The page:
As Pitpass recently revealed, Bernie Ecclestone will be giving evidence next month at the trial of German banker Gerhard Gribkowsky who has been charged with receiving a $44m bribe in connection with the sale of F1 in 2006 to current owner, private equity firm CVC. In a world exclusive in July, Ecclestone revealed to Pitpass' business editor Christian Sylt that he paid Gribkowsky but that it wasn't a bribe and it was nothing to do with the sale of F1.
Ecclestone said he paid Gribkowsky because the German threatened to contact the British tax authorities and make unfounded allegations about the F1 boss being in control of Bambino, his family's independent offshore trust. The threats came at the worst possible time because, according to the indictment against Gribkowsky, Ecclestone was being investigated by the British tax authorities. Reports this weekend in Germany suggest that Gribkowsky had proof of a connection between Ecclestone and the trust and although this would explain why he was paid off, could it really be true?
The trust was set up on 2 December 1997 in Liechtenstein for the benefit of Ecclestone's children and ex-wife Slavica. Normally in the UK if someone dies their spouse does not pay tax on inheriting money from them. However, because Slavica was Croatian and, by 1995 had not lived in the UK long enough to be domiciled there, she would have had to pay a whopping 40% inheritance tax on any money or assets she received from Ecclestone if he had died. Ecclestone owned 100% of F1 so to prevent an unfairly huge tax bill being due on his death, he transferred his shares offshore to the trust so that his wife and children owned them and did not need to inherit them if he died. Given that he had heart problems, which led to a triple bypass in 1999, this was not out of the question at the time.
The one catch was that, as a UK taxpayer, Ecclestone was not allowed any control over the offshore trust otherwise it would be declared a sham and the tax would have to be paid on the money in its account. The basis for this comes from the Income and Corporation Taxes Act 1988 which has since been superseded by the Income Tax Act 2007. Section 739 of former act stated that if a UK resident transfers assets to a non-domicile and income becomes payable to the non-domicile, the transferor must not at any time have "the power to enjoy" that income otherwise it will be deemed to have been his own.
There is absolutely no evidence that Ecclestone controlled the trust or has ever had the power to enjoy the income from it. "I never had control of Bambino ever," he told Sylt in March adding "I can not even speak to the trust. I was told quite clearly if you speak to the trust it's bad news for you revenue wise." Gribkowsky was well aware of this and allegedly tried to gain from the situation.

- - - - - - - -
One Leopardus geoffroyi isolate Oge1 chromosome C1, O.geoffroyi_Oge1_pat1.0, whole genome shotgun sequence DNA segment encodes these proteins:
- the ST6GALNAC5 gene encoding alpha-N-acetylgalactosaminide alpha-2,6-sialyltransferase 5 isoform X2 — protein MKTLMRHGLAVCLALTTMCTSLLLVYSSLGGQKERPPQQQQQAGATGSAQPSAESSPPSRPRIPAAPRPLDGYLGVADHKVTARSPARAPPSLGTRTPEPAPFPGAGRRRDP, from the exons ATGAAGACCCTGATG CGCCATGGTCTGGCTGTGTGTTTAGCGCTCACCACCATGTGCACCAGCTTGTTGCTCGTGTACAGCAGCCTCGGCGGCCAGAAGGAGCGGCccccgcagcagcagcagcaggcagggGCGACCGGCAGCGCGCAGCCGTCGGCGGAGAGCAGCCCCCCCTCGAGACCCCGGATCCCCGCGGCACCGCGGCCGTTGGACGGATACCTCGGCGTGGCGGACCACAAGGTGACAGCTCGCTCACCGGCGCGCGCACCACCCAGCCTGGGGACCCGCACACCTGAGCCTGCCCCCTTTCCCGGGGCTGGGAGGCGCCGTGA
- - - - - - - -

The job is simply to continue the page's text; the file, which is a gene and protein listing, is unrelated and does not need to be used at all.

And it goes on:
According to a report printed yesterday in German magazine Spiegel, one of Gribkowsky's female former colleagues has said when questioned by the German prosecutors that she "met in 2004, on the instruction of the bank, a Heidelberg-based TV rights manager who had a legal battle with Ecclestone. The man gave her a paper which laid out a connection between Ecclestone and the family trust of his wife Slavica. Through proving such a connection, the trust allegedly has to make a tax back-payment of billions."
The report adds that Gribkowsky's colleague gave the document to him and it was used against him. Ecclestone has reportedly told the prosecutors under questioning that he "was scared," by this. The report adds that he also said "if Gribkowsky had been serious, Ecclestone, at the time 76 years-old, would have been broke, without a house, 'without a watch.' These were the only reasons for the millions [paid to Gribkowsky]."
This kind of claim has been made before in a far less credible publication - Tom Bower's biography of Bernie Ecclestone, 'No Angel'. On page 194 Bower alleges that Ecclestone's former lawyer, Stephen Mullens, "emphasised that following the transfer to the trusts, Ecclestone could exercise no influence over the fate of his fortune. If he disobeyed the rule, he was warned, and sought to contact Luc Argand and his wife, who would be appointed as trustees, the Inland Revenue would declare the transfer void and demand the payment of taxes."
Then, on page 290, Bower describes an alleged meeting between Gribkowsky and Wolfgang Eisele, who happens to be a Heidelberg-based TV rights manager who had a legal battle with F1 (following an anti-competition complaint he made to the European Commission in 1997).
Bower alleges that "Eisele welcomed Gribkowsky's arrival at his home in Heidelberg as a chance for revenge. During their discussions, Eisele revealed that among his documents was a letter suggesting a close relationship between Ecclestone and Bambino, the supposedly independent family trust. 'Can we have it?' asked Gribkowsky excitedly. 'It'll cost €100,000 replied Eisele." Bower adds that Gribkowsky later left a copy of the letter on Ecclestone's desk which, led the F1 boss to say "this is unhelpful...it could show that I am Bambino's puppet."
In typical Bower style, sources say that this claim contains an error as it is understood that Gribkowsky never met Eisele. If so, this would mean that the quotes from Gribkowsky were fabricated by Bower. That's quality journalism for you and it would be no surprise given that elsewhere in the book he makes allegations of race rigging which are utterly false as Pitpass has reported.